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10-12 minutes invested in planning your day will save at least 2 hours of wasted time and effort throughout the day – from “Eat the Frog” by Brian Tracy. 

As a previous Franklin/Covey time management facilitator, a factoid I often share with the players I have coached is that taking 10-15 minutes uninterrupted time to plan your day contributes to increasing your productivity by 20%. 

Even with those facts, many still resist.  Players I have coached realize after a few discovery questions that a contributor to not getting from where they are to where they want to be is a lack of planning their day.  I have heard the following reasons for not experimenting with making such a shift:

  • I don’t have time to plan
  • I have the type of job where it is impossible to plan
  • I love my freedom
  • I tried it doesn’t work
  • I’ve never been organized it just not me
  • I put all my appointments on a calendar isn’t that enough
  • I keep it all up in my head
  • I don’t like to plan

The players I have coached that experiment and make the shift to planning their day report significant results.  Planning your day is only part of the process for managing your day.  You have to find what works for you.


Could you, would you Plan the Night Before? If you don’t have time to plan the morning of, then have you experimented with planning the night before?  This technique is especially powerful for those who have kids, elderly parents they’re caring for or a busy life.  Those that get distracted by early morning stimuli either at home or work and even those that aren’t early risers have found this a great time.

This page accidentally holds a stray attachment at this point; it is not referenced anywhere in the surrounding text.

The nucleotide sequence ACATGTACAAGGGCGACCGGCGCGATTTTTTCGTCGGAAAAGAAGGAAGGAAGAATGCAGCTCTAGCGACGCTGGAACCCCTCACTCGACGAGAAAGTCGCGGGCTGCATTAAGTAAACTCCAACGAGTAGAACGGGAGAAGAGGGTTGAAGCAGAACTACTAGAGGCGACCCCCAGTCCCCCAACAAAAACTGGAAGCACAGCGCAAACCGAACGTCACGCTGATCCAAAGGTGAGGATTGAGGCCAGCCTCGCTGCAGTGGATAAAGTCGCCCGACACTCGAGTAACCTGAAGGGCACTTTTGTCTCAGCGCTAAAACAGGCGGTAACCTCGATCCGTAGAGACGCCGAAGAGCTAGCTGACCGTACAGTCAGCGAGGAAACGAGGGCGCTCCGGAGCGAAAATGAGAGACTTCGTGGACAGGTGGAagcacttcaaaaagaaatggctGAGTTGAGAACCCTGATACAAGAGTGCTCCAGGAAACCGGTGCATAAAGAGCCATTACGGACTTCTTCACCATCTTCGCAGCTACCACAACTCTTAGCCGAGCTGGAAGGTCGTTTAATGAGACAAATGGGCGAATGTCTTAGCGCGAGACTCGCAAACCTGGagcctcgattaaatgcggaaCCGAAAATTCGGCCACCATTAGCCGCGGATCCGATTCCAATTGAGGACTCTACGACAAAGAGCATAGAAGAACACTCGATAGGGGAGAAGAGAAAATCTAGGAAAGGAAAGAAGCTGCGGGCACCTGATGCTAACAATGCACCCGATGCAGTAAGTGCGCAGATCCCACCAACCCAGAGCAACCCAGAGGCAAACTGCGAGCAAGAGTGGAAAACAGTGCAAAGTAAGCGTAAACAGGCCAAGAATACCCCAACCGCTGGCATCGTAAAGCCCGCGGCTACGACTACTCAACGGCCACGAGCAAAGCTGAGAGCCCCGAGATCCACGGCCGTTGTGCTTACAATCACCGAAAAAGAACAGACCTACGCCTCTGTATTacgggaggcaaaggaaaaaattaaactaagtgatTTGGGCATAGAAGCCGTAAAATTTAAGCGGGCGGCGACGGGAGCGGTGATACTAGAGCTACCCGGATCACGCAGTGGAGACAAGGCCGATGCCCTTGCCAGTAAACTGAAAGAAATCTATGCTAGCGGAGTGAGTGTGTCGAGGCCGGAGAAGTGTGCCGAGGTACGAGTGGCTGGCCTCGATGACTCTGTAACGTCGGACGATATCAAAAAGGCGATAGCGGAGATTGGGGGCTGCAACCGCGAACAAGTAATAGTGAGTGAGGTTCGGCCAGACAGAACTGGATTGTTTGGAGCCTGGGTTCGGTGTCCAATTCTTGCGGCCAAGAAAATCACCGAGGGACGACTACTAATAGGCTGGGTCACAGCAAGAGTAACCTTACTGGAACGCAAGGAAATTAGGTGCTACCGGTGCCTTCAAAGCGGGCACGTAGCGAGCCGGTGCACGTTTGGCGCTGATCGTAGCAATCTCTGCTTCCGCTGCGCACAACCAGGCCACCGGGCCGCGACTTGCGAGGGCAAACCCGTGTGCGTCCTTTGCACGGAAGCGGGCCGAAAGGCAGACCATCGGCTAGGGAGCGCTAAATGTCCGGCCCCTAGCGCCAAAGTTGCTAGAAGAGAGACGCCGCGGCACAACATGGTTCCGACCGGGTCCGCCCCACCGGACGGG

Could you, would you Plan When You Get Up in The Morning? Before the day starts, before others are up, and before you begin your day’s activities, early morning is highly researched as the best time to plan one’s day.  My routine is to get up, eat breakfast, plan my day, shower, walk the dog, and then when back ready to tackle the day.   I am an early riser-up at 4:30.  There is evidence that states if your not a morning person don’t try to force yourself to be one.  Shifting your sleep pattern does not necessarily result in better performance if it is not part of your natural rhythm.

Could you, would you Plan Before You Leave Work?  The majority of people tend to be less productive in the last 20 minutes of their day and start counting down the minutes and even the seconds.  Ending the day buried in work can contribute to “I am buried” mindset at the start of the next day.   What are the benefits of taking the last 10-15 minutes of your workday to review and closeout what you accomplished and plan for tomorrow?   May create a less stressful evening, reduce time waking up in the middle of the night, and start the new day with a plan.

Would you plan your day if you could Plan Anywhere?  If your excuse is that you can’t find a quiet place where you won’t be interrupted, then shift your mindset. In your vehicle before you walk into work. The lobby of your office. On the bus, on the train, on your morning walk or even in the shower.  I do some of my best planning when I am walking my dog early in the morning.  When I return, I take my planner and list my tasks on my prioritized daily task list.   Get it out of your head.